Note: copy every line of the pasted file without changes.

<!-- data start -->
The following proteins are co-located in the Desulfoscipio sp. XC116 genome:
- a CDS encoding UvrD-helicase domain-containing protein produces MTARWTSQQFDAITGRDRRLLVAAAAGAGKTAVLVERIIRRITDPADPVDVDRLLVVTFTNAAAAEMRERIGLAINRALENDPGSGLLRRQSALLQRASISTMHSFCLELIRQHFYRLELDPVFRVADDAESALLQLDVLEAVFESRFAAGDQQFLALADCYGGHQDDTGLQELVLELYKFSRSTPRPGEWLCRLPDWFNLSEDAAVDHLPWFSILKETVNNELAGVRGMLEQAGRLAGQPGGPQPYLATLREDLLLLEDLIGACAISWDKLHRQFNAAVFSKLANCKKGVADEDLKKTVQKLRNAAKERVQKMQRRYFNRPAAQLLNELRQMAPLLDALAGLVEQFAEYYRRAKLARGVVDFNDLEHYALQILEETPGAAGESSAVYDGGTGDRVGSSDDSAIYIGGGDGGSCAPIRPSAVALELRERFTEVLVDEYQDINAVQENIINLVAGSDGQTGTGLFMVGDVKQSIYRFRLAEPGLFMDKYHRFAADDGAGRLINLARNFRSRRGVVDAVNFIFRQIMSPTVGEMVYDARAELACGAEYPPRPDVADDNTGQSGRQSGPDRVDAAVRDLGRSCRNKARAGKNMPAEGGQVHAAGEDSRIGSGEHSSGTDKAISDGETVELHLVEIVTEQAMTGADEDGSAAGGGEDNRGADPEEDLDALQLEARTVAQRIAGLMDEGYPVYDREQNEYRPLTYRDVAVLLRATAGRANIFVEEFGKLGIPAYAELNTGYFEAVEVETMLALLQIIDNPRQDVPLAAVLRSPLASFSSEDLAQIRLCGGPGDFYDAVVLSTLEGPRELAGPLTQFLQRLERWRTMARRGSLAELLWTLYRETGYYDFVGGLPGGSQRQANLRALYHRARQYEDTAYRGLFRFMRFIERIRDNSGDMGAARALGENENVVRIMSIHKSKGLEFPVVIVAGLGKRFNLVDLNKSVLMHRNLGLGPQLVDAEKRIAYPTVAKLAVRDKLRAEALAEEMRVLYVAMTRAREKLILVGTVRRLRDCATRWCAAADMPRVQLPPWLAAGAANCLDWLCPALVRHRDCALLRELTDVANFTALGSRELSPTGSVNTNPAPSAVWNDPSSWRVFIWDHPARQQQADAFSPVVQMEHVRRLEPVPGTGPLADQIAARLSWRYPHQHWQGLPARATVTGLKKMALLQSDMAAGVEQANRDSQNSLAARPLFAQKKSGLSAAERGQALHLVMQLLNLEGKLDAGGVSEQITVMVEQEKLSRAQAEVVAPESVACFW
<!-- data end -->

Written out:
The following proteins are co-located in the Desulfoscipio sp. XC116 genome:
- a CDS encoding UvrD-helicase domain-containing protein produces MTARWTSQQFDAITGRDRRLLVAAAAGAGKTAVLVERIIRRITDPADPVDVDRLLVVTFTNAAAAEMRERIGLAINRALENDPGSGLLRRQSALLQRASISTMHSFCLELIRQHFYRLELDPVFRVADDAESALLQLDVLEAVFESRFAAGDQQFLALADCYGGHQDDTGLQELVLELYKFSRSTPRPGEWLCRLPDWFNLSEDAAVDHLPWFSILKETVNNELAGVRGMLEQAGRLAGQPGGPQPYLATLREDLLLLEDLIGACAISWDKLHRQFNAAVFSKLANCKKGVADEDLKKTVQKLRNAAKERVQKMQRRYFNRPAAQLLNELRQMAPLLDALAGLVEQFAEYYRRAKLARGVVDFNDLEHYALQILEETPGAAGESSAVYDGGTGDRVGSSDDSAIYIGGGDGGSCAPIRPSAVALELRERFTEVLVDEYQDINAVQENIINLVAGSDGQTGTGLFMVGDVKQSIYRFRLAEPGLFMDKYHRFAADDGAGRLINLARNFRSRRGVVDAVNFIFRQIMSPTVGEMVYDARAELACGAEYPPRPDVADDNTGQSGRQSGPDRVDAAVRDLGRSCRNKARAGKNMPAEGGQVHAAGEDSRIGSGEHSSGTDKAISDGETVELHLVEIVTEQAMTGADEDGSAAGGGEDNRGADPEEDLDALQLEARTVAQRIAGLMDEGYPVYDREQNEYRPLTYRDVAVLLRATAGRANIFVEEFGKLGIPAYAELNTGYFEAVEVETMLALLQIIDNPRQDVPLAAVLRSPLASFSSEDLAQIRLCGGPGDFYDAVVLSTLEGPRELAGPLTQFLQRLERWRTMARRGSLAELLWTLYRETGYYDFVGGLPGGSQRQANLRALYHRARQYEDTAYRGLFRFMRFIERIRDNSGDMGAARALGENENVVRIMSIHKSKGLEFPVVIVAGLGKRFNLVDLNKSVLMHRNLGLGPQLVDAEKRIAYPTVAKLAVRDKLRAEALAEEMRVLYVAMTRAREKLILVGTVRRLRDCATRWCAAADMPRVQLPPWLAAGAANCLDWLCPALVRHRDCALLRELTDVANFTALGSRELSPTGSVNTNPAPSAVWNDPSSWRVFIWDHPARQQQADAFSPVVQMEHVRRLEPVPGTGPLADQIAARLSWRYPHQHWQGLPARATVTGLKKMALLQSDMAAGVEQANRDSQNSLAARPLFAQKKSGLSAAERGQALHLVMQLLNLEGKLDAGGVSEQITVMVEQEKLSRAQAEVVAPESVACFW